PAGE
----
Embark on a Madagascar wildlife tour with Naturalist Journeys to discover an island so isolated from the rest of the world, that every land mammal is endemic and nearly half the birds are, too — wow! Search for endearing lemurs, bizarre chameleons, otherworldly flora, and so much more. Madagascar is one of the world’s greatest destinations for birdwatchers and naturalists, alike; a Madagascar birding and wildlife tour is truly an experience of a lifetime.
Our Madagascar nature tours focus on birding, general wildlife, and natural history. We also offer other exciting African wildlife tours and African wildlife safaris.
Guided Group Tours
Group travel is rewarding and fun! With more eyes you see more species. Travel Planners of Naturalist Journeys and Caligo Ventures have been creating memorable journeys for 40+ years. We offer you small-group birding and nature tours, limited to just 8-10 persons led by expert guides. Learn and explore with like-minded people, enjoy local food and culture, and immerse yourself in birding and nature.
We value conservation – it is at the heart of our work. All Naturalist Journeys’ tours support local conservation projects. Browse the links below to learn more about positive local work to save and conserve the wildlife and landscapes we visit.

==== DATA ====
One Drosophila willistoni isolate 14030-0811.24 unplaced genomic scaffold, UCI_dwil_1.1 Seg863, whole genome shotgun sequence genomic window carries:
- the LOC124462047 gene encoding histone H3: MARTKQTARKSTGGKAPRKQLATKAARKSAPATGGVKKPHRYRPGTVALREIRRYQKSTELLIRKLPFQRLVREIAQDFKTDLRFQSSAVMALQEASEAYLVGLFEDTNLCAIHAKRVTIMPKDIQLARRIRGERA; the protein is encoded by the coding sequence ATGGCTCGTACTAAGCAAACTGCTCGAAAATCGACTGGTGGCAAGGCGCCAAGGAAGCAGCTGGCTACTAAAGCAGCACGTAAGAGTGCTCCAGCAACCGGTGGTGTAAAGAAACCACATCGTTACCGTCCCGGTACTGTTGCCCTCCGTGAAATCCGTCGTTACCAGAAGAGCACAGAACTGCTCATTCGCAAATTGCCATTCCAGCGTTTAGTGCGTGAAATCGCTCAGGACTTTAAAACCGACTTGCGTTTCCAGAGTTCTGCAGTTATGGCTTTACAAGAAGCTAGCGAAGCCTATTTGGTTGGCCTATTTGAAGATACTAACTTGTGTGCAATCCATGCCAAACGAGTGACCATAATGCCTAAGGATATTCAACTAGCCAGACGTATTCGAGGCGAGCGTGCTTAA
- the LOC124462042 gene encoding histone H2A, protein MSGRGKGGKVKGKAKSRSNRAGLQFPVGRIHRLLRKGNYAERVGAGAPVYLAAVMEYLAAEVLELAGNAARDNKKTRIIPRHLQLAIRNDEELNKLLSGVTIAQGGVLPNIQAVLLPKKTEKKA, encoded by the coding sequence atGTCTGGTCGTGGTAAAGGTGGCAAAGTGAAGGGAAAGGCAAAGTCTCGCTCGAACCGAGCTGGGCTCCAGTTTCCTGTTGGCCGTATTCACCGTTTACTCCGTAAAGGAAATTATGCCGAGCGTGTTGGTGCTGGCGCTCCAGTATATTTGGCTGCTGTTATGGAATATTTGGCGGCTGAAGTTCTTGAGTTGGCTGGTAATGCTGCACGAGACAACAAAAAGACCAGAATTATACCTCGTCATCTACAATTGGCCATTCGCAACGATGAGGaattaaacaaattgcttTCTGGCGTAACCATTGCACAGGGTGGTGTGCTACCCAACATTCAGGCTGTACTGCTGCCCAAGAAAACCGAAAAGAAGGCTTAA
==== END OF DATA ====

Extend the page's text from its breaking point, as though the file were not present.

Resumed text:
Asity Madagascar works with local communities to preserve, manage, and protect key ecosystems as habitat for threatened and endangered species of birds and wildlife.
Deforestation is one of the biggest threats birds and mammals of Madagascar face. Rosewood and ebony are two key tree species targeted by illegal logging operations, which are driven by international demand, extreme poverty in country, and government corruption. The country is currently under an international embargo by the Standing Committee of Convention on International Trade and Endangered Species of Wild Fauna and Flora (CITES).
Illegal Wildlife Trade
The illicit wildlife trade particularly impacts lemurs, chameleons, snakes, lizards, tortoises, and other charismatic species in Madagascar. TRAFFIC works to stem the trade.